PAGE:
18. tennis tom

    tennis tom Hall of Fame

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    Sure Roscoe, love your serve, and could you throw in the Brooklyn bridge too!
     
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  19. dizzlmcwizzl

    dizzlmcwizzl Hall of Fame

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    UH ... yea
     
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  20. NoSkillzAndy

    NoSkillzAndy Rookie

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    A 40 year old young buck...? That's an oxymoron if I've ever heard one!

    While I'm no league captain, if it were up to me I'd gravitate towards putting the more experienced players in the doubles lineup, leaving fresh meat to battle it out in singles. So in this situation, the recently bumped down vet makes the cut.

    And as a side note, I would think that most league captains would be chomping at the bit to have bumped-down players on their squad as that player is probably going to be more capable of competing well against tougher opponents and taking care of business against easier ones than a player who has never played at a higher NTRP level.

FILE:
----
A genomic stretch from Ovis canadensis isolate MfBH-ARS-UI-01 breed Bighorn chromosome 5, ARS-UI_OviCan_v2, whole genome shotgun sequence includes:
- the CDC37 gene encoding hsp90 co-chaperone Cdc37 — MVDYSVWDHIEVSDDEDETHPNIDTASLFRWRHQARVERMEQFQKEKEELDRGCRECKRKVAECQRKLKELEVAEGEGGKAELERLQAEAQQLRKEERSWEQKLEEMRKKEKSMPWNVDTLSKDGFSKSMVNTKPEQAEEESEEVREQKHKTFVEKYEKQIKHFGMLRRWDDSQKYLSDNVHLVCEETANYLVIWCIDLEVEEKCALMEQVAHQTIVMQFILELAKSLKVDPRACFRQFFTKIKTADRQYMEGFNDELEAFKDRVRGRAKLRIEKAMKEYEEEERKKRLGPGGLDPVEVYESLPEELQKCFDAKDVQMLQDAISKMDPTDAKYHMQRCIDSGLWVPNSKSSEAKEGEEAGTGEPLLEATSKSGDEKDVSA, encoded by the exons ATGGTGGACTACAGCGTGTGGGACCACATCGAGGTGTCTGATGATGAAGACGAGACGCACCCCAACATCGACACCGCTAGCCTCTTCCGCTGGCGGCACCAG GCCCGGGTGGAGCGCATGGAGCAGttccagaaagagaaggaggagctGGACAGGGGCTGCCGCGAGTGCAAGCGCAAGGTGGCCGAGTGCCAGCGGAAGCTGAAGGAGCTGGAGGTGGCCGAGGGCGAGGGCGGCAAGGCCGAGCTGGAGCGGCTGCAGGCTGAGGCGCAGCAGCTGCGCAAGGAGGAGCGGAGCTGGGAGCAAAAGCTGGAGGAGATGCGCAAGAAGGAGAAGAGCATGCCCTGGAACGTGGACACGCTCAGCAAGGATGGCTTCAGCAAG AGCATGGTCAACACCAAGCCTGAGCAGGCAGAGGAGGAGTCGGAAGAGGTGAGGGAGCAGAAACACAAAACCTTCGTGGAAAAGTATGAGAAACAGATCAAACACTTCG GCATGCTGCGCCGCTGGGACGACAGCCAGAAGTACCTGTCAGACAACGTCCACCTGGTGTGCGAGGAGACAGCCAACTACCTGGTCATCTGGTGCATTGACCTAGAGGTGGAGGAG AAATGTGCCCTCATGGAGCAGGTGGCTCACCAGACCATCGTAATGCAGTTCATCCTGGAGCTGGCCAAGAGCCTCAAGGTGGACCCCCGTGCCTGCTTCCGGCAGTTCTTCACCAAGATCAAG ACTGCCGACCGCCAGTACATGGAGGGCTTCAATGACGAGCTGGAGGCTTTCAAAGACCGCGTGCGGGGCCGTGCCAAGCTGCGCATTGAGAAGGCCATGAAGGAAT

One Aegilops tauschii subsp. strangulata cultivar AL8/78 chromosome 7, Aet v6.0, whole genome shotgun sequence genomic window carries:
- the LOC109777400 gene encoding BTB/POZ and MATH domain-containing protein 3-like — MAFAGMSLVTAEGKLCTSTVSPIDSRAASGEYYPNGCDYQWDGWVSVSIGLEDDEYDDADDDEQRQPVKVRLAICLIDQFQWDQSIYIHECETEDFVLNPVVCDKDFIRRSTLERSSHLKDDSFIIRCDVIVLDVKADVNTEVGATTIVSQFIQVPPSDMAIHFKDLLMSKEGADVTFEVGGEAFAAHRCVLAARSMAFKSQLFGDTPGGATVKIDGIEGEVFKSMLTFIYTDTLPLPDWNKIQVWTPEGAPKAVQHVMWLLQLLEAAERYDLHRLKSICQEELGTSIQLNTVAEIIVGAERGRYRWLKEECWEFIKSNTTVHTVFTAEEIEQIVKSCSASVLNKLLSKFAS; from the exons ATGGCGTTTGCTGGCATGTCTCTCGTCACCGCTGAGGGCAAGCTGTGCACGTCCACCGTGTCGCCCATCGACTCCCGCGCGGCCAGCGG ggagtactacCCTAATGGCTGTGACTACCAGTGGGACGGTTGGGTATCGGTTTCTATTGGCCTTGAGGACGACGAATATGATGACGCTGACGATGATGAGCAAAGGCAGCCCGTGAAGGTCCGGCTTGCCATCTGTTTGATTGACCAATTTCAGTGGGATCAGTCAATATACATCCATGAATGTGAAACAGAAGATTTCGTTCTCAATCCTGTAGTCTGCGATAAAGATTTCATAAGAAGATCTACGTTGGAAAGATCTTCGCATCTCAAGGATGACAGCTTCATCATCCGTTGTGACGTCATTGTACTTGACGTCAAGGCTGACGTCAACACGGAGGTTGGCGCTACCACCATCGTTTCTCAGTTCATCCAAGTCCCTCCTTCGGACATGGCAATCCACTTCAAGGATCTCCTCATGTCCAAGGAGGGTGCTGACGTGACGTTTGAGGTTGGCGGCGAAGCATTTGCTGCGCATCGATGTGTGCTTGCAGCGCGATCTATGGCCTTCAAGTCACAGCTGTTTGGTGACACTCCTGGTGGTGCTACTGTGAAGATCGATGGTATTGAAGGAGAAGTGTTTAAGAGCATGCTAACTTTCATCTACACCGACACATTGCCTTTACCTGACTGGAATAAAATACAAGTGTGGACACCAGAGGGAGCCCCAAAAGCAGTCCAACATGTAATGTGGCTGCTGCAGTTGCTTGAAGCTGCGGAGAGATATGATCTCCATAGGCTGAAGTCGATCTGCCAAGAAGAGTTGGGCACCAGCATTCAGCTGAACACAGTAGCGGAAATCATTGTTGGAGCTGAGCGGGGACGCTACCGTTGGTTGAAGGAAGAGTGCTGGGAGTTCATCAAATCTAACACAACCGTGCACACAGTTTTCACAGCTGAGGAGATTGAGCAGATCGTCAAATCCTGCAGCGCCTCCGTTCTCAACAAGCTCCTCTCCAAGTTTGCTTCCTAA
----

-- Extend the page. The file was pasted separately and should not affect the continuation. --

#20
  21. Ripper014

    Ripper014 Hall of Fame

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    Given that they are equal I would always go for the old guy... They may not be as flashy as they once were, but they are steady and reliable. They will seldom faulter in a tight situation as they have been through many before, and have enough experience to recognize and draw on and win those few key points during a tight match.

    The young buck will win big on the easy matches... but may or may not bring you a victory in the tight ones. The old guy has been through the wars... and will get you a win with the easy opponents... though maybe not as handily... but he will grind out more victories in those matches were key points count.

    Just one more thing to consider... the older geezer was a 4.5 player... the youngster is hoping to achieve that goal... he may or may not ever get there.
     
    Last edited: Jul 6, 2010
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  22. Ripper014

    Ripper014 Hall of Fame

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    I believe the OP stated this would be a one off... that the player would only be there for the one season.